By Berry, J.; Haller, L.; Sveshnikov, Aram Aruti︠u︡novich
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27) -cp(t) = x(t). 29) Let us p u t Then t h e function which has zero mathematical expectation, will possess t h e same correlation function as X(t). Accordingly, in t h e deriva tion of the general properties of correlation functions it is possible without loss of generality to consider the mathemat ical expectation of the random function as equal to zero. We will make extensive use of this fact later in order to shorten proofs. § 6. T H E DIFFERENTIATION AND INTEGRATION OF RANDOM FUNCTIONS We introduce t h e concept of t h e derivative of a random function.
In this case the function K(t) giving the value of the covariance between X(t2) and X(^) will tend to zero as | r | — oo. Hence K(t) may either decrease monotonically as represented in Fig. 4 or be of the form represented in Fig. 5. K(T) FIG. 4. 30 RANDOM FUNCTIONS K(x) FIG. 5. Functions of the form shown in Fig. 21) and a function of the form shown in Fig. 5 by the expression K(r) ^ o2e~« ITI cos £T or by the expression K(r) ^ a2e-^z cos &r. 23) In what follows we shall find it necessary to approximate the correlation function by a sufficiently simple analytic ex pression when solving a number of problems; the accuracy of the approximation required will be discussed.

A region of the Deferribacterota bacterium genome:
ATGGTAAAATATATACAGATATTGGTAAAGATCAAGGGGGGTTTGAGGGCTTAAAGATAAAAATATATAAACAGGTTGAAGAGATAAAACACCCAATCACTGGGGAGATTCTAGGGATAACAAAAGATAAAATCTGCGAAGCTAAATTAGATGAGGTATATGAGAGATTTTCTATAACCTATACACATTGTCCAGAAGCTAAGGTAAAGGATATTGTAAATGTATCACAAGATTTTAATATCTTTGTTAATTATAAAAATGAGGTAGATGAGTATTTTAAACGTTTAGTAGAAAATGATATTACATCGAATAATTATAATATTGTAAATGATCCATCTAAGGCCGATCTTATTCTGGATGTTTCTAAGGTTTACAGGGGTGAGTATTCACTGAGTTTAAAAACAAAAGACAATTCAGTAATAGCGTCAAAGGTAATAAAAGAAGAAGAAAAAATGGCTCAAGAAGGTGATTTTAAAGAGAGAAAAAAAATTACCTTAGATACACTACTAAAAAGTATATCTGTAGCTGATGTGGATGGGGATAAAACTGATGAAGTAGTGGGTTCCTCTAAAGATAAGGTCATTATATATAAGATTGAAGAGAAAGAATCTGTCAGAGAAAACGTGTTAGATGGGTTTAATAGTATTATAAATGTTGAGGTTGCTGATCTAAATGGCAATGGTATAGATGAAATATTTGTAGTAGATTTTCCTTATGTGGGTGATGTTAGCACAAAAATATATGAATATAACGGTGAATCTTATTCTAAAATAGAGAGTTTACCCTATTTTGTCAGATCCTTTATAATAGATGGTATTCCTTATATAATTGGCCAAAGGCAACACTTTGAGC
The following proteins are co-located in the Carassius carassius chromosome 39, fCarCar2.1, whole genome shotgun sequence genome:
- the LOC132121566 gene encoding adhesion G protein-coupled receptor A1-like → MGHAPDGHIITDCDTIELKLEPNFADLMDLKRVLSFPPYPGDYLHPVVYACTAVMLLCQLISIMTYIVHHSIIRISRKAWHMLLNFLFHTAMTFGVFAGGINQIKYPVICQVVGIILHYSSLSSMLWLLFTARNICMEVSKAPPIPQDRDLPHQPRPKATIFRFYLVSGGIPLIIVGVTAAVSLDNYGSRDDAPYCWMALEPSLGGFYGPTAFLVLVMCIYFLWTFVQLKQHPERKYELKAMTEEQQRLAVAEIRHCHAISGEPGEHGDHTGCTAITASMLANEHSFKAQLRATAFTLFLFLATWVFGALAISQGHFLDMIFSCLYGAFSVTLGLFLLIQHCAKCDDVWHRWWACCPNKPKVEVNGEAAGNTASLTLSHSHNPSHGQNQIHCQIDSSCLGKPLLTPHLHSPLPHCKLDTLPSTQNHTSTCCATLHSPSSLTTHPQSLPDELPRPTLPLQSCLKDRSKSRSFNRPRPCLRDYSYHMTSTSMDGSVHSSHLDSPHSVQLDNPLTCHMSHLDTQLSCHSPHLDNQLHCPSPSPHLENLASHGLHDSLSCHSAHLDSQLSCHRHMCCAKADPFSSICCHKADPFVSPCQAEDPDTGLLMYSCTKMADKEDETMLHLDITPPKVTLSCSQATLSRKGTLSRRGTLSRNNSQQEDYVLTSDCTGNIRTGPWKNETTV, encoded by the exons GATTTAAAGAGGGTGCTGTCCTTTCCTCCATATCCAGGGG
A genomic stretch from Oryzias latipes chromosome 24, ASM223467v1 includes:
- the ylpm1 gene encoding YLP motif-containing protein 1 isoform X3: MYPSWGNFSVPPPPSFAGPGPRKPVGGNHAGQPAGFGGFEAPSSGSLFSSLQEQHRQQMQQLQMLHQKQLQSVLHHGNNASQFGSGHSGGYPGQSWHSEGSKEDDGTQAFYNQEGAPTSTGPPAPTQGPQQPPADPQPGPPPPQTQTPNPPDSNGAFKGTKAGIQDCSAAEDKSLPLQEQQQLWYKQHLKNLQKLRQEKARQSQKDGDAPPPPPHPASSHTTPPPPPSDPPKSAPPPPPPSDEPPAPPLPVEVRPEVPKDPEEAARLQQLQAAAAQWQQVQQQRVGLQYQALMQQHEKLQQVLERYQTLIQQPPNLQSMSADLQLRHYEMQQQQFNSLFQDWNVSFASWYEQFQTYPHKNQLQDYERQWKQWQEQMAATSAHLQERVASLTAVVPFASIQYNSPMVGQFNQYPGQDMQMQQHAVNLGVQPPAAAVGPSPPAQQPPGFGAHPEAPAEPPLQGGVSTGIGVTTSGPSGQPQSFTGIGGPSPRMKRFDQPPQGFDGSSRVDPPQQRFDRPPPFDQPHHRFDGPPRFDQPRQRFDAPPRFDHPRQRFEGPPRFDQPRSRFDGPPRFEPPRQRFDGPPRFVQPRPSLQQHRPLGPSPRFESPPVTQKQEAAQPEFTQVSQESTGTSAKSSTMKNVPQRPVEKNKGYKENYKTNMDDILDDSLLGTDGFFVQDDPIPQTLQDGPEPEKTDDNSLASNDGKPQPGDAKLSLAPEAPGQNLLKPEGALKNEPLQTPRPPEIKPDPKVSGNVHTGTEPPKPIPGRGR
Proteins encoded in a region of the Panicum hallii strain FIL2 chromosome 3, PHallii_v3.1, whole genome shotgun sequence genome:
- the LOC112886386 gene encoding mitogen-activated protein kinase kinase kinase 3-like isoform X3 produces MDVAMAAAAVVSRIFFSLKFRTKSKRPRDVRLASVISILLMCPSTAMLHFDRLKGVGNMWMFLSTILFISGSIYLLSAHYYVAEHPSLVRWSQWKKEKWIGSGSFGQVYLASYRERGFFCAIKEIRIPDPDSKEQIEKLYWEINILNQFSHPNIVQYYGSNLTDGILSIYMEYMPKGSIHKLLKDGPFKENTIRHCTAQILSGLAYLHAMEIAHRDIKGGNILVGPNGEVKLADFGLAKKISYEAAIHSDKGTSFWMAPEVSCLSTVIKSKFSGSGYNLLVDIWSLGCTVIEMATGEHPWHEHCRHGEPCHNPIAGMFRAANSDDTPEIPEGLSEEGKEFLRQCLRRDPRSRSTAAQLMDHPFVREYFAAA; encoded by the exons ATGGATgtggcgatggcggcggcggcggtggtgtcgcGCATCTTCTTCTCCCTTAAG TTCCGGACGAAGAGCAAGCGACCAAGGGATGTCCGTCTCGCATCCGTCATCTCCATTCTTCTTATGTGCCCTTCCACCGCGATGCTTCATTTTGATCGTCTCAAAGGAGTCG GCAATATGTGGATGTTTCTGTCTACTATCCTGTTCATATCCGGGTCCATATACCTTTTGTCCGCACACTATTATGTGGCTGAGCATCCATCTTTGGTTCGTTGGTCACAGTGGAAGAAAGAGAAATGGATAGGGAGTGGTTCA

K(D _ "" -cr'oc FIG,. 6. "" dK(T) dx 37 GENERAL PROPERTIES FIG. 7. On t h e other hand, the first derivatives of the functions a2e~*lxi and a2e~*lz* cos /^r remain continuous for any values of r and accordingly, correlation functions of this t y p e correspond to differentiable random processes. As an additional example of a correlation of a differen tiable process consider the expression y (6. 13) o2e-« I TI sin /? 14) a2e~a ITI ( cos j5r+-5-sin/S| r\ K(r) the first derivative of which dK(x) dx a 2 + /S2 P is continuous a t zero and consequently the second derivative exists a t this point.